I believe that is enough said about the SOB….He is dead and the world is a better place.
As I stated in the above post….a good start but why not begin with the SEAL Team Six?
There are lots of opinions as to how to fix this problem……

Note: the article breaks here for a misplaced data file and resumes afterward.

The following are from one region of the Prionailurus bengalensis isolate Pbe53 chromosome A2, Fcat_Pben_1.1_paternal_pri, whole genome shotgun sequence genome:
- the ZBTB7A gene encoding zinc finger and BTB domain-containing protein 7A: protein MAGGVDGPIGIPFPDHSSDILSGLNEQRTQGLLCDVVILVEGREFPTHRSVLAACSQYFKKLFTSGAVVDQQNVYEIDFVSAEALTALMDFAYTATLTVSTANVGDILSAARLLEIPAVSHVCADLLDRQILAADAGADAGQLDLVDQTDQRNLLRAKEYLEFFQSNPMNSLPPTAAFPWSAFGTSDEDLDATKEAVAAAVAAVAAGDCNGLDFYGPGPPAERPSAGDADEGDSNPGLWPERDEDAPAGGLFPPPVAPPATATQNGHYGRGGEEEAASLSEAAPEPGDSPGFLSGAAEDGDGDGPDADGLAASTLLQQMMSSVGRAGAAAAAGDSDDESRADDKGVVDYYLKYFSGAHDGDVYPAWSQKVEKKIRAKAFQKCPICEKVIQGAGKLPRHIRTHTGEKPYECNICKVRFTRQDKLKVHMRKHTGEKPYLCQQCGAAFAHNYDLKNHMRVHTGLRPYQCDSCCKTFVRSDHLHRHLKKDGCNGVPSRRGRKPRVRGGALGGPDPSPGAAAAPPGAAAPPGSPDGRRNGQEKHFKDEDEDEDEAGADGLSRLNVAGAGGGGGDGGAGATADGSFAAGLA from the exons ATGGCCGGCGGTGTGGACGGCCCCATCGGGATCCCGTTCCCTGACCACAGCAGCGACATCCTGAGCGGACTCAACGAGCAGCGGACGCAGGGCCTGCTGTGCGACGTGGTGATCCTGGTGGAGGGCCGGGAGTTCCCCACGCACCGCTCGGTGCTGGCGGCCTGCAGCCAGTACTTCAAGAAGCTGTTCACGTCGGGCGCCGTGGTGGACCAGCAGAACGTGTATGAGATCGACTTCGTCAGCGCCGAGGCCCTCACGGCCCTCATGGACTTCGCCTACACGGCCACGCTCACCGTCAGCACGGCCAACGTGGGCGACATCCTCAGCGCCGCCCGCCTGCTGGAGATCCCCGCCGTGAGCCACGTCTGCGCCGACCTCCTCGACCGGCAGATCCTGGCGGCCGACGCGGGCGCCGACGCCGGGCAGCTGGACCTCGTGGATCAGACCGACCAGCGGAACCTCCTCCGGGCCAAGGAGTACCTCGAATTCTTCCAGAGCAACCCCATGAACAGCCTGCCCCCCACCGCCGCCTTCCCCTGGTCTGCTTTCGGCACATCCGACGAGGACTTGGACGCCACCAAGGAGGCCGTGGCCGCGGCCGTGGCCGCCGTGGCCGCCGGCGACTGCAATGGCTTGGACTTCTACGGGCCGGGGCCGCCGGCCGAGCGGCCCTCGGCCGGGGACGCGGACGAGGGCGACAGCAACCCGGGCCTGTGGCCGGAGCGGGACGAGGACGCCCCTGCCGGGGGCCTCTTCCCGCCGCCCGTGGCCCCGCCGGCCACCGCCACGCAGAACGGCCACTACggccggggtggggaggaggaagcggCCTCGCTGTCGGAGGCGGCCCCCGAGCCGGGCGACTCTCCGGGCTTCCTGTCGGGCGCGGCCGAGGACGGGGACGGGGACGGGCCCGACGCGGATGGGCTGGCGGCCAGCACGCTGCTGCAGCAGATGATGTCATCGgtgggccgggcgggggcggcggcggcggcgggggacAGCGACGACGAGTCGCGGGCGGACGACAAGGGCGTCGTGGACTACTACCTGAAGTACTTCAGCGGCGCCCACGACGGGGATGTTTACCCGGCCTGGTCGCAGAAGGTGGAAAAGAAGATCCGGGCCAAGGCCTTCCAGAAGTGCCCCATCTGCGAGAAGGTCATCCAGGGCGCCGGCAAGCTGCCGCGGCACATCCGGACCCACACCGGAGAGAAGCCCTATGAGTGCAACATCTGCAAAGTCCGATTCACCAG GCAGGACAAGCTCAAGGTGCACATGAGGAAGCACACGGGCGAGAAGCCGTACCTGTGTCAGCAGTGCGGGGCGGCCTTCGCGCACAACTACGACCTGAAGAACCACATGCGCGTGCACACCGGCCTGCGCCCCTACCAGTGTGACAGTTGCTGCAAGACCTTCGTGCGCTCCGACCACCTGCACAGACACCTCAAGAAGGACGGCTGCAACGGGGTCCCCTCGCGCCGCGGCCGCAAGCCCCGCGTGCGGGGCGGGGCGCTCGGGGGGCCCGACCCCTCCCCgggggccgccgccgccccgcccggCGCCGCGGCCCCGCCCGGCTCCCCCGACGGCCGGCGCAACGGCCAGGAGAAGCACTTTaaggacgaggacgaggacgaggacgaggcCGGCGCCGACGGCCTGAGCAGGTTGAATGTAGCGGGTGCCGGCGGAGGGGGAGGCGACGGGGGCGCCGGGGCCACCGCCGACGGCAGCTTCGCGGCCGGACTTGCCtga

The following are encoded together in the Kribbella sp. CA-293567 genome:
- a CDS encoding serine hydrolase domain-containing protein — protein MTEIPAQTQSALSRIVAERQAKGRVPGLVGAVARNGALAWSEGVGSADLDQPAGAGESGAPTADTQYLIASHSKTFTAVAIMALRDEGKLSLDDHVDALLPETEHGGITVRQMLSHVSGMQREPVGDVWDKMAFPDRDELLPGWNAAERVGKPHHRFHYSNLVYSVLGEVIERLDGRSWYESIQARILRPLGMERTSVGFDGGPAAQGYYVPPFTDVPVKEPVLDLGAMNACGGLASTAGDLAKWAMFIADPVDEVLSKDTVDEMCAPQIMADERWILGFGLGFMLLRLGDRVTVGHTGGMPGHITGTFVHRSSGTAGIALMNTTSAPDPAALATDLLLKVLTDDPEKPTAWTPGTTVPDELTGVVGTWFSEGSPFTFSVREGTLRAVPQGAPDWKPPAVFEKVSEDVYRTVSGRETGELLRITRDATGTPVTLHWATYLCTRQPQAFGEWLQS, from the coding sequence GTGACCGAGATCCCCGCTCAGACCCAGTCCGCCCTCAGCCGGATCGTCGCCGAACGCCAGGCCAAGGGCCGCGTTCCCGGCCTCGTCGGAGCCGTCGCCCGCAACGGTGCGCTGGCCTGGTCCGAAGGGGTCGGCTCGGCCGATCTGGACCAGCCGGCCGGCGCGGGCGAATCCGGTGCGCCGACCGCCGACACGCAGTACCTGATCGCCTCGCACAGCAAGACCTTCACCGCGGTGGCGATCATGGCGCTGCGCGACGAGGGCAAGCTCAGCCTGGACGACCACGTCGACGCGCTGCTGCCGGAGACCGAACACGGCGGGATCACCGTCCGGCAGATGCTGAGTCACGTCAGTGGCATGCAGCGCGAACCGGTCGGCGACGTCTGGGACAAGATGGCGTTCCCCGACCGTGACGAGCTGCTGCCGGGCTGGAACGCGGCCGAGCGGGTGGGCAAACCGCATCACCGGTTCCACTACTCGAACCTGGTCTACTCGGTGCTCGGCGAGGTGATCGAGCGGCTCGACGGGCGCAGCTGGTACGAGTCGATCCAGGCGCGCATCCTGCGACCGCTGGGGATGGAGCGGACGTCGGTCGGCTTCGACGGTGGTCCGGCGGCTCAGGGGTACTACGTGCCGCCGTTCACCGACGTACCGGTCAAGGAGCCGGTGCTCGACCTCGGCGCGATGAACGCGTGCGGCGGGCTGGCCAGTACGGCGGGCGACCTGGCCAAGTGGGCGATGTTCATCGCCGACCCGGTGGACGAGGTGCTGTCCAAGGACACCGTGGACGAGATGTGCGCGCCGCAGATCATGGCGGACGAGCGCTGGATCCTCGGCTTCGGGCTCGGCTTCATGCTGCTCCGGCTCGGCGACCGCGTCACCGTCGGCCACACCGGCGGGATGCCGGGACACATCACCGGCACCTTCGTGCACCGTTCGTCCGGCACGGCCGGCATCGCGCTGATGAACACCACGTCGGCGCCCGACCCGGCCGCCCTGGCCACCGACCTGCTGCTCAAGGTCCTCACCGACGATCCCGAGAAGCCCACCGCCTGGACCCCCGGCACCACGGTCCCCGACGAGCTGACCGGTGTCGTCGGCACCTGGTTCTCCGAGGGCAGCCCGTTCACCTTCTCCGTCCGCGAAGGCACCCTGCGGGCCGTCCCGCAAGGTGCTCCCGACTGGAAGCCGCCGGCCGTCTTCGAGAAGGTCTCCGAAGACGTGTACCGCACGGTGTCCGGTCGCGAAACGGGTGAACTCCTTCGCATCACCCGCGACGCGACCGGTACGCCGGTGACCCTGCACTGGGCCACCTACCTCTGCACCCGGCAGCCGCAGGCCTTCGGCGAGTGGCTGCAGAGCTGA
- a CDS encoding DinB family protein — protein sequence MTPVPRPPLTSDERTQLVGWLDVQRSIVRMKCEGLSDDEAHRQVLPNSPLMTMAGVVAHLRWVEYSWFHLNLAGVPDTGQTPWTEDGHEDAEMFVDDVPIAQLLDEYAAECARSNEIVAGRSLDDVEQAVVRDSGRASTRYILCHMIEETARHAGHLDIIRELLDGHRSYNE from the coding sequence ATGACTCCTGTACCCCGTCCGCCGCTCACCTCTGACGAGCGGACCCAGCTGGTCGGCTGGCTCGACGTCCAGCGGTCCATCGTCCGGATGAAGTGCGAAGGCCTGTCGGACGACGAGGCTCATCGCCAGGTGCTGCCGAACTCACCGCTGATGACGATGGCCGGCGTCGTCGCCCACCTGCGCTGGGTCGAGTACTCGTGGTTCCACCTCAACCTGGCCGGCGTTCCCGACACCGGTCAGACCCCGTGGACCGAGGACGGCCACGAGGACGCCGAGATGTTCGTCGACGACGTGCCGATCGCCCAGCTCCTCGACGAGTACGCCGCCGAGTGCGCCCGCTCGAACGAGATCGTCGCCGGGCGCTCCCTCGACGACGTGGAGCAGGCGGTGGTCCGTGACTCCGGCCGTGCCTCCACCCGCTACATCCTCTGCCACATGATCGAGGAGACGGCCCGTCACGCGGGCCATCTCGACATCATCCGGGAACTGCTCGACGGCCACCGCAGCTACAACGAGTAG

“How can something like this happen in 2017?” asked the military judge Col. Glen Hines. He continued, “The question needs to be answered. If we don’t get to the bottom of it, this is going to happen again.” With this prediction, Hines suggests that the Melgar murder, shocking though it might be, was no aberration, but a symptom of a culture decayed from within. He’s probably right. How else to explain the recent spate of serious incidents in the special operations community, which run the gamut from war crimes and spousal murder to child rape and drug trafficking? Perhaps Hines was looking too at the rank and status of the individuals involved in Melgar’s murder, all of whom were highly respected leaders in elite units, including two members of the storied SEAL Team Six. These men weren’t outliers, but rather the type who attract emulation by peers and subordinates: “Kevin was a hero of mine,” commented one Marine special operator I know, before adding, “or was.” When such men commit an act that appears to outsiders to be off the scale, it suggests that similar behavior has up to this point been condoned, even lauded, by the culture to which they belong. And as Hines indicates, unless something is done to fix that culture, Melgar’s murder is likely to be just another waypoint in a descending pattern of illicit conduct in America’s special operations community.